Ally Financial's (NYSE:ALLY) IPO saw the US Treasury raise $2.4 billion at an IPO price of $25 per share. While the price was set at the lower bounds of the initial target range of $25-$28, nevertheless, they managed to scrap through.
With the last trading price of $24.50, market participants are wary of the company and are not showing any keen interest in the company.
Ally Financial: A worthy investment?
For a company that received over $15 billion in aid from the government, the journey back wasn't easy. However, look closely and the company hasn't done too badly either.
The company has repaid the US Treasury all of its investment, scaled down its operations to focus on a few key areas, and remarkably improved its risk and liquidity structure.
Also, ALLY plans to leverage the competitive strengths of its auto finance platform and use it to further solidify dealer relationships, profitability, and asset quality position.
Performance at a glance
The most recent quarter saw ALLY post net financing revenue of $841 million. While this works out to a year-over-year growth of ~25%, a rise in loan loss provision and a charge of $98 million owing to a DOJ settlement offset the gains from a rise in the top line.
Furthermore, ALLY recorded a year-over-year growth in net interest margin, or NIM, of ~48 basis points. Redemption of legacy high-cost callable debt and growth in deposits were the primary factors responsible for the growth.
With a view to continuing the execution of its diversified funding strategy, 2013 saw the company take several steps toward it. While deposits now represent ~40% of Ally's funding profile, the company recently completed an $8.6 billion public securitization to further add to its funding capabilities.
Moving forward, the company plans to aggressively drive its return on equity to double digits with a combination of actions like:
- Lowering the cost of funds to drive margin expansion
- Streamlining the cost structure to reduce non-interest expenses
- And normalize the regulatory impacts over time
Moreover, the company plans to completely exit TARP (troubled asset relief program) and adopt a much more aggressive strategy to drive long-term performance.
To value ALLY, I will use the traditional dividend discount model. The average dividend paid by the company in the last three fiscals stands at ~$810 million.
However, with the purchase of MCPs, the company will save over $530 million in annual dividends.
For the cost of equity, I am taking the average cost afforded to the financial services (non-banking) industry in the US.
To calculate the cost of equity, I will use the 10-year bond rate as the risk free rate. I will take the sector beta and use the mature market risk premium.
Working on the numbers, I derive a value of ~$30 to a share, which gives me an upside of 20%.
I know a lot of you might ridicule my approach or assumptions, and you have all the right. However, I must highlight that the company has taken some really positive steps to get its house in order and move toward consolidating its position as a major player in the auto finance domain.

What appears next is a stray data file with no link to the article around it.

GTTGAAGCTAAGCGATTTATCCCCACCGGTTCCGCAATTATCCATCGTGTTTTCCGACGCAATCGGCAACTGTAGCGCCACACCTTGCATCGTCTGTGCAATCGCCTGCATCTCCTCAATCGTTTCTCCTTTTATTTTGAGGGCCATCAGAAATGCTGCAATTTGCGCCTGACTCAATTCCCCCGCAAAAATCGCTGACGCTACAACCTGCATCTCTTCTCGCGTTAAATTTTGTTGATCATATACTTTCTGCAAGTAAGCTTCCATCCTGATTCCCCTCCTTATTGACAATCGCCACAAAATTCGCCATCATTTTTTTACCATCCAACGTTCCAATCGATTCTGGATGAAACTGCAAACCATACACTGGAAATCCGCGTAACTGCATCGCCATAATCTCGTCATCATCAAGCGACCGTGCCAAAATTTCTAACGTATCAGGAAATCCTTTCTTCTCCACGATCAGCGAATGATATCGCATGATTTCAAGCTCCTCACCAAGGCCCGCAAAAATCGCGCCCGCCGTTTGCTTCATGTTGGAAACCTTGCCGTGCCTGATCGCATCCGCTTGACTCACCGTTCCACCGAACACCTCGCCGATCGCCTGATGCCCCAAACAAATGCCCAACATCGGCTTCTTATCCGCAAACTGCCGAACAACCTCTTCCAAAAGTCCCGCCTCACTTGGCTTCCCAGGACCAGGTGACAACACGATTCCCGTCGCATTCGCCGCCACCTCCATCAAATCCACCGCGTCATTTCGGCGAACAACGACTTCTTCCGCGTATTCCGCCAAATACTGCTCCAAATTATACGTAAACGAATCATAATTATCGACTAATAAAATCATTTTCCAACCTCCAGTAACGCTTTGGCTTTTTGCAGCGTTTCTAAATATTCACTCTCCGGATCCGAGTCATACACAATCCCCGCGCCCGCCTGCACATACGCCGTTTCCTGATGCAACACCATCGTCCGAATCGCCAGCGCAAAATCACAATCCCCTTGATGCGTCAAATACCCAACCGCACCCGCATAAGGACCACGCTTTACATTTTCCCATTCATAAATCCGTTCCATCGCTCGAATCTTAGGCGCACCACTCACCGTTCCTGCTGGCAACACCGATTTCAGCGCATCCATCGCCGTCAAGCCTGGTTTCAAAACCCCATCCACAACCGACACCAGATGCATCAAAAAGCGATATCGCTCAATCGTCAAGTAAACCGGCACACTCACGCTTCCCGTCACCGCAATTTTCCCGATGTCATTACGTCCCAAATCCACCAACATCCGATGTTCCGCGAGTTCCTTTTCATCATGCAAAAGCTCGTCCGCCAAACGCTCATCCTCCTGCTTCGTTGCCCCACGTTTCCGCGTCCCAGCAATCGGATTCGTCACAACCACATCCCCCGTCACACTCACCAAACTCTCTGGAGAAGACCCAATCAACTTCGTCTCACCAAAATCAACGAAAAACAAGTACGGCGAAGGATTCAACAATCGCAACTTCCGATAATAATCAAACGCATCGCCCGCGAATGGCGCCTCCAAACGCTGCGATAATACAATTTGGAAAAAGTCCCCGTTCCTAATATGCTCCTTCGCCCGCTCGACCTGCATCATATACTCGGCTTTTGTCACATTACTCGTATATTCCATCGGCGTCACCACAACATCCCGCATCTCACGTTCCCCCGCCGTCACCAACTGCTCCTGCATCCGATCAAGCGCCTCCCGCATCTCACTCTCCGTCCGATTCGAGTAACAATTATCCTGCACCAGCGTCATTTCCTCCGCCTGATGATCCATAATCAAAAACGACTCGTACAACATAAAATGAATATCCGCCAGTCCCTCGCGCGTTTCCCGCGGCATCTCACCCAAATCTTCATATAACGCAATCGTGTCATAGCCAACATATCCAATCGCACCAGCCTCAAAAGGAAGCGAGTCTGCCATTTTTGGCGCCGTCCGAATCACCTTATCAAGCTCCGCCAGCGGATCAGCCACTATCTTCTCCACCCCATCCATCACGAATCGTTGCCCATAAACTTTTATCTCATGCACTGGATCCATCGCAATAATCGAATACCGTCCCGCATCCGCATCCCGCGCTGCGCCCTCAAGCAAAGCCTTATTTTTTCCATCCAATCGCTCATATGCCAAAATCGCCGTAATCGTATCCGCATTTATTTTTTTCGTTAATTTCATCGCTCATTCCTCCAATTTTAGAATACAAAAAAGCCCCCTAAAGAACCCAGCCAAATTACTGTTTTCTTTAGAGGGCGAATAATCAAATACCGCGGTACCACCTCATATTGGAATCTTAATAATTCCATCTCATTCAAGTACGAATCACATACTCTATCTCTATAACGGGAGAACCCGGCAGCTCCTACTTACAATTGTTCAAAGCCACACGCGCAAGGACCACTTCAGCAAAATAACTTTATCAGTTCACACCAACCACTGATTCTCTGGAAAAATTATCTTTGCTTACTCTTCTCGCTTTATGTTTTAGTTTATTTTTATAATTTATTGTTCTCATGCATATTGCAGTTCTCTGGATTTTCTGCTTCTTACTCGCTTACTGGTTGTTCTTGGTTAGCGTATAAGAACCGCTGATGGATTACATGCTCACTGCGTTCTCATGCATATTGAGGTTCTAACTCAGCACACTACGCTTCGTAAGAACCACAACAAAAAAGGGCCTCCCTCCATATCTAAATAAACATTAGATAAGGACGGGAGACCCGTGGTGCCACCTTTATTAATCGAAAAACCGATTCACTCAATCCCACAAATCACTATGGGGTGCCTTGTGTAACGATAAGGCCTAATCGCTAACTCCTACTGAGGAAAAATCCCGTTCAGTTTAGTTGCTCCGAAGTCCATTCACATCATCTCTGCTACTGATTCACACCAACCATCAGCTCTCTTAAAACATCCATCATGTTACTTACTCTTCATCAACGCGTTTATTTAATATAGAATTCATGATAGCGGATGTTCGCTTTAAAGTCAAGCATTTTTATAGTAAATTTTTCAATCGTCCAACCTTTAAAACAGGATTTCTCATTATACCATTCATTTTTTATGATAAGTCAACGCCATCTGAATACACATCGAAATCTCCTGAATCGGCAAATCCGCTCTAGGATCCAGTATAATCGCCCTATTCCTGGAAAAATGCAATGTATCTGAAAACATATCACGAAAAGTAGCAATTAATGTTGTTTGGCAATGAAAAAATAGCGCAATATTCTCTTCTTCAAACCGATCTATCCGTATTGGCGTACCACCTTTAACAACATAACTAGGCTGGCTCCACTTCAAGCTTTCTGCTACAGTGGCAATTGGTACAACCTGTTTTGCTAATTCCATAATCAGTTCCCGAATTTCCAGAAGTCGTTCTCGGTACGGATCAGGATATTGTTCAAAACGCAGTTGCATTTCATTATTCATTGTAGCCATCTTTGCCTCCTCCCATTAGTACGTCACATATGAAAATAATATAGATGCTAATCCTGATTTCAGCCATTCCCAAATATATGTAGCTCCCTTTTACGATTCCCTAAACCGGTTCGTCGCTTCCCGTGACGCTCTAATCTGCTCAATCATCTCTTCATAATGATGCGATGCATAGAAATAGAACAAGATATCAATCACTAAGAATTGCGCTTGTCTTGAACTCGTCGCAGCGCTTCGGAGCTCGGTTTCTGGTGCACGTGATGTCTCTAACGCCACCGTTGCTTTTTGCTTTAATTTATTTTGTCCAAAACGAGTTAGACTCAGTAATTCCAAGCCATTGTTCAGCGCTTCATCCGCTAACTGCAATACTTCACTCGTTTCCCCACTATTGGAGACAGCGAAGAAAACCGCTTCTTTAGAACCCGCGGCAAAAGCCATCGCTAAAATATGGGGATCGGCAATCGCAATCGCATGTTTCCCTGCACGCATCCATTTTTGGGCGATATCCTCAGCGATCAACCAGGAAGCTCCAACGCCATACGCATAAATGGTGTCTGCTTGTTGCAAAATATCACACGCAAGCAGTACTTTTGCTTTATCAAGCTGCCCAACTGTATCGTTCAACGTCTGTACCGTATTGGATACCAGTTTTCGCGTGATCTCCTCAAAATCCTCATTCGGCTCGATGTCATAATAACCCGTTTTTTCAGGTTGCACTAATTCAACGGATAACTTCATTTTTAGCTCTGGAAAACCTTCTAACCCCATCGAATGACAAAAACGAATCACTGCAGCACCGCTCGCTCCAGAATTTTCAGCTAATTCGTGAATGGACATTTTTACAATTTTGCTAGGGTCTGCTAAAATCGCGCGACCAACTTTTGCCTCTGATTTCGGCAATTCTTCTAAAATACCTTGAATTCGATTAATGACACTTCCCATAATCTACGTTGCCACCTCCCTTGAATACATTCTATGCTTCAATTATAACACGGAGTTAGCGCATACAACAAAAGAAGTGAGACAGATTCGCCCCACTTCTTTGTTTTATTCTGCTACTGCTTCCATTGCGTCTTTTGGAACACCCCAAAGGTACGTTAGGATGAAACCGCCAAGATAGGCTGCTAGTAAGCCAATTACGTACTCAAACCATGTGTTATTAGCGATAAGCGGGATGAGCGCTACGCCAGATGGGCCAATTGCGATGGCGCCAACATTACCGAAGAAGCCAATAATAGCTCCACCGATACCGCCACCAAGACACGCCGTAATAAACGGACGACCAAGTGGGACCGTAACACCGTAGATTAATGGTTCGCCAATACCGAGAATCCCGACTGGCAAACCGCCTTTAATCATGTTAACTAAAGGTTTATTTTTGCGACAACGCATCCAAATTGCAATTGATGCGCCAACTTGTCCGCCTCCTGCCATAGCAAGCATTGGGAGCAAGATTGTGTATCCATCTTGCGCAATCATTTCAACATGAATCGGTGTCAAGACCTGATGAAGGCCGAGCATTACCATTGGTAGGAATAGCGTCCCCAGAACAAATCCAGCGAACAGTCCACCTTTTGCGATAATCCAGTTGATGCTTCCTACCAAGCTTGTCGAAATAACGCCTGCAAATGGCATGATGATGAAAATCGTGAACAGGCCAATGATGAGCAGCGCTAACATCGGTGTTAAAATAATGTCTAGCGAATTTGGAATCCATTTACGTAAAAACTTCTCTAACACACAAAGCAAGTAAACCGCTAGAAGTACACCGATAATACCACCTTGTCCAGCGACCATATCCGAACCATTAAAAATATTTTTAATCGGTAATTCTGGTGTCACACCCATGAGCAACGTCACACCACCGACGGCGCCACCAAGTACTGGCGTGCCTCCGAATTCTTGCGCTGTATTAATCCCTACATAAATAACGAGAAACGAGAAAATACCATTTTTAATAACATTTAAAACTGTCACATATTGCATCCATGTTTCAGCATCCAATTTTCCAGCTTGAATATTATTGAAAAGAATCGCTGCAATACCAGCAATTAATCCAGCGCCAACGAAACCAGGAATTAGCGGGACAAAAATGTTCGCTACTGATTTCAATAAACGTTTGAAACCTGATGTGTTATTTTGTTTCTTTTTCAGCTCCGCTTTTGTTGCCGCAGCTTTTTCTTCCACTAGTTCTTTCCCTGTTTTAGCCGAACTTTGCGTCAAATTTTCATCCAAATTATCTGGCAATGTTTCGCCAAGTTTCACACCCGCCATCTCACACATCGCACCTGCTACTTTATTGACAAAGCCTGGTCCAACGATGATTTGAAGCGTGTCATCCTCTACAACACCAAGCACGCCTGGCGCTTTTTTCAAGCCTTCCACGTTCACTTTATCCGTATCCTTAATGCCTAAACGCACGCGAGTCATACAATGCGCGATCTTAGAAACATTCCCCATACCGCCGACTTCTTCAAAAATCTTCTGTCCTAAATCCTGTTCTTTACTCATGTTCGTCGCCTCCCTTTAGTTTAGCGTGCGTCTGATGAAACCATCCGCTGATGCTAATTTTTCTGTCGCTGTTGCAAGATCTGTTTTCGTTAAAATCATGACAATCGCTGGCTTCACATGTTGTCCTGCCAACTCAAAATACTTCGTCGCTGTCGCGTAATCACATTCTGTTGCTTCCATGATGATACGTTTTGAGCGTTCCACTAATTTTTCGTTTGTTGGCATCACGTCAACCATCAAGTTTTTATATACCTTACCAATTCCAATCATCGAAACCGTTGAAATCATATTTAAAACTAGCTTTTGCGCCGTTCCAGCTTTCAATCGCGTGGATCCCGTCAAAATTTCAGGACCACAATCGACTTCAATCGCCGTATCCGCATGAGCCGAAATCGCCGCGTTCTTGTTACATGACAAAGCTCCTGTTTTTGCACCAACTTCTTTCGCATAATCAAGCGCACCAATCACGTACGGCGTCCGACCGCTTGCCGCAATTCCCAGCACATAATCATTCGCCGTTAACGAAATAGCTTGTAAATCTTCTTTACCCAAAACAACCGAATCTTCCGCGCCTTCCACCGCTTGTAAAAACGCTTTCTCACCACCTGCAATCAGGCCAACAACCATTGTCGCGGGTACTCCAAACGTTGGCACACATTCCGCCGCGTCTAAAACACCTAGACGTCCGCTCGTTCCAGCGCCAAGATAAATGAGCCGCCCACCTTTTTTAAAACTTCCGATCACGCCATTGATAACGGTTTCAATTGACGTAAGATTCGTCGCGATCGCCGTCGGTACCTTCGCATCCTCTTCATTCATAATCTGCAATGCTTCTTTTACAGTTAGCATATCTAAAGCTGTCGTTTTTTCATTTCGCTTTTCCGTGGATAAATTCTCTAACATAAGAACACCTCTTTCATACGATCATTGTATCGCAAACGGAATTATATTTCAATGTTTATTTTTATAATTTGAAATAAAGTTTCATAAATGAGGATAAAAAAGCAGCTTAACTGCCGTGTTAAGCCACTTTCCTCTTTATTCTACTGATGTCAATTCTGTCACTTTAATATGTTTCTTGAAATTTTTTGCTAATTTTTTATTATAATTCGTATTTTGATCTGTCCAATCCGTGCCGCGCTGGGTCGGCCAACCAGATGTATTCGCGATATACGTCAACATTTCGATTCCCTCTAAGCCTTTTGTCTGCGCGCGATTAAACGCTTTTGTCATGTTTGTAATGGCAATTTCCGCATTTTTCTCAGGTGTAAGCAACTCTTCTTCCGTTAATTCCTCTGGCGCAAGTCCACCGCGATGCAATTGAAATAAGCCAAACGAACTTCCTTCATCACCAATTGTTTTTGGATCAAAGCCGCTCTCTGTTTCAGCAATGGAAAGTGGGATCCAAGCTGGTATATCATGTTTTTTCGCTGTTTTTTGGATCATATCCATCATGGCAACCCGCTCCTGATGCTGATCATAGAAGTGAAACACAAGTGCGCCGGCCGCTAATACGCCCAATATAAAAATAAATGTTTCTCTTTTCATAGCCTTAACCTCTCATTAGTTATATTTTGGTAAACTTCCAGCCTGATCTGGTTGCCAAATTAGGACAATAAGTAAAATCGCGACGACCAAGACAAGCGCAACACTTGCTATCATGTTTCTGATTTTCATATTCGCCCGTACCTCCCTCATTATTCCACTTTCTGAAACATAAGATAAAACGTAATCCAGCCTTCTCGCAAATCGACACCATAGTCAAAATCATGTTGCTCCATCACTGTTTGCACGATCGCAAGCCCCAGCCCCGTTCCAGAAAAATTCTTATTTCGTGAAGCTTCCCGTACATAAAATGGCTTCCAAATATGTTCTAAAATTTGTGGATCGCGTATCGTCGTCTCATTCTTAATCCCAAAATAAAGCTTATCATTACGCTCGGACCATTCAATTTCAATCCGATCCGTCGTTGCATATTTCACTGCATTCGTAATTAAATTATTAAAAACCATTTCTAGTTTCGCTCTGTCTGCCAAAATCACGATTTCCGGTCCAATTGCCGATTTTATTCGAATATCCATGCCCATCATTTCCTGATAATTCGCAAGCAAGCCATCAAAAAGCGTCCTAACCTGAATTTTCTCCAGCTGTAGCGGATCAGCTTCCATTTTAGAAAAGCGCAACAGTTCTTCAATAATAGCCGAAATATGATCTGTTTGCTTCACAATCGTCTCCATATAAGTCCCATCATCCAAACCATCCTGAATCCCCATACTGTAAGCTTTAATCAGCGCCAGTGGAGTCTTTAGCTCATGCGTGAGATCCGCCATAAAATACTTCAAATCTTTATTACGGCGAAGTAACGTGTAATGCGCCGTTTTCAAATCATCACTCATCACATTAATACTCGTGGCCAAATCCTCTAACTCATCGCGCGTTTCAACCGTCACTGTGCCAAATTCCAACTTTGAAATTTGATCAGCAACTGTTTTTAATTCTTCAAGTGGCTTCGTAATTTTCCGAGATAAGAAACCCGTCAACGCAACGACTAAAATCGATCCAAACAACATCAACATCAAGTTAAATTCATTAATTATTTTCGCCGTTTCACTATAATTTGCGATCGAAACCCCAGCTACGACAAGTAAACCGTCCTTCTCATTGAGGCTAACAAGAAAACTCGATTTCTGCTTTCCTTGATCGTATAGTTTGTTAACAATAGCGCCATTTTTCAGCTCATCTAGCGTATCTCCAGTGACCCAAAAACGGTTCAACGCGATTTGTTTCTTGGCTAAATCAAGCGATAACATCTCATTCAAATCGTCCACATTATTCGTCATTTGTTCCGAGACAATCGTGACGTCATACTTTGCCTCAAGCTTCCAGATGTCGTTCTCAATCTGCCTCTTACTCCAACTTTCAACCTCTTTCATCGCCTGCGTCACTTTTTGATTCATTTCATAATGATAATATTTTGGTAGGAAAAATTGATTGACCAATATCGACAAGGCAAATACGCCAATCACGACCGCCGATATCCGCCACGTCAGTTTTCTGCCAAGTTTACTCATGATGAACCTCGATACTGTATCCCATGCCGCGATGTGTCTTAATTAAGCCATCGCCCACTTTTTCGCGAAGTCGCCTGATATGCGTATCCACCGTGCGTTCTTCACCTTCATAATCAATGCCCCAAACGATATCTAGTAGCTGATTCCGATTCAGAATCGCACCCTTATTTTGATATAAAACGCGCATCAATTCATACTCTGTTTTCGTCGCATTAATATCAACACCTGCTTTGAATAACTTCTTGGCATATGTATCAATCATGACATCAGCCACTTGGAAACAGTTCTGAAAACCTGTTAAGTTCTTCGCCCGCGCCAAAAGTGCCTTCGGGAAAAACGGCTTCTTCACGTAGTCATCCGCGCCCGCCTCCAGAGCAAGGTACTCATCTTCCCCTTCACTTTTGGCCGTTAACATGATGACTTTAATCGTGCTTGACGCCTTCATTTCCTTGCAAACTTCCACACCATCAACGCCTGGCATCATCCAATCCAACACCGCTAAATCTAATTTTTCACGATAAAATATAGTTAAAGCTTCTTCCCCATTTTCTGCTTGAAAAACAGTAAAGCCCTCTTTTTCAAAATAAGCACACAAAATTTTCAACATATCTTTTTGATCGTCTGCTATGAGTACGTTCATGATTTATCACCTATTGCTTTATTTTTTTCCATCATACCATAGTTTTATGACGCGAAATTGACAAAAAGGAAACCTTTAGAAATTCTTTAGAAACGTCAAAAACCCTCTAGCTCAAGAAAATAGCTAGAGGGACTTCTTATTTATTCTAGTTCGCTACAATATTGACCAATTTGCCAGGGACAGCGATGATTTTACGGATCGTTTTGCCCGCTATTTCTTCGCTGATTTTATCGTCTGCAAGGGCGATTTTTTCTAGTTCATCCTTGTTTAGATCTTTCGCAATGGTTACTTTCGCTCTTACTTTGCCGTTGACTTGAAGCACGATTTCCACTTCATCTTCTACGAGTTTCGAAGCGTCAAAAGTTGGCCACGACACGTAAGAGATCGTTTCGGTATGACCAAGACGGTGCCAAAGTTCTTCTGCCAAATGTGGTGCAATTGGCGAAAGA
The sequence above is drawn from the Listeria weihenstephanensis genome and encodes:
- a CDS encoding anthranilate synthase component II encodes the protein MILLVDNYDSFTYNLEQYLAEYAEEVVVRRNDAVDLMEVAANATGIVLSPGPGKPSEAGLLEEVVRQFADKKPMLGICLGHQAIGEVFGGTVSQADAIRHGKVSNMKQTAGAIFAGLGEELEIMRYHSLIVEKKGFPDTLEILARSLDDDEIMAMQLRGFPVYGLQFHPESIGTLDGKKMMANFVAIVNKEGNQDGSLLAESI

Cutting down risky debt, building strong capital position and reducing dividend payments by almost half a billion dollars are all signs sending out a positive signal for the company's future.
No valuation is complete without mentioning the key risks an investment faces and the impact of such risk on the company's future.
In ALLY's case, the biggest risk stems from GM. Dealers for General Motors and Chrysler together contribute over 60% of the company's revenue. With GM acquiring AmeriCredit Corp., ALLY stands to lose a significant portion of the business to General Motor Financial Company, or GMF (GM renamed AmeriCredit to GMF).
The changing business dynamics have resulted in the company losing ~10 and 18 percentage points respectively on consumer sales accorded by GM and Chrysler (38% to 29%, and 32% to 14%, respectively.)
Moreover, certain exclusivity privileges accorded to ALLY from GM and Chrysler under the terms of an erstwhile agreement have now expired which could have a significant impact on the company's top line.
While the company has taken significant steps to reduce its debt ratio, and it sufficiently covers its existing debt maturities for the next two years, the company still holds a significant amount of debt and has to work toward deleveraging itself to reduce the risk it bears.
After AIG, Ally Financial, probably, was the only company that created so many headwinds. However, the management has really turned the tables around. The US Treasury has recovered (and made a small gain) on its investment in the company, and soon plans to exit. This will only work in favor of the company.
As the company moves out of TARP, it will have much more flexibility to experiment and grow, and at the same time maintain the risk parameters to stay healthy and liquidated.
I think the company is a long-term hold and offers significant value to the investor.
Disclosure: I have no positions in any stocks mentioned, and no plans to initiate any positions within the next 72 hours. I wrote this article myself, and it expresses my own opinions. I am not receiving compensation for it. I have no business relationship with any company whose stock is mentioned in this article.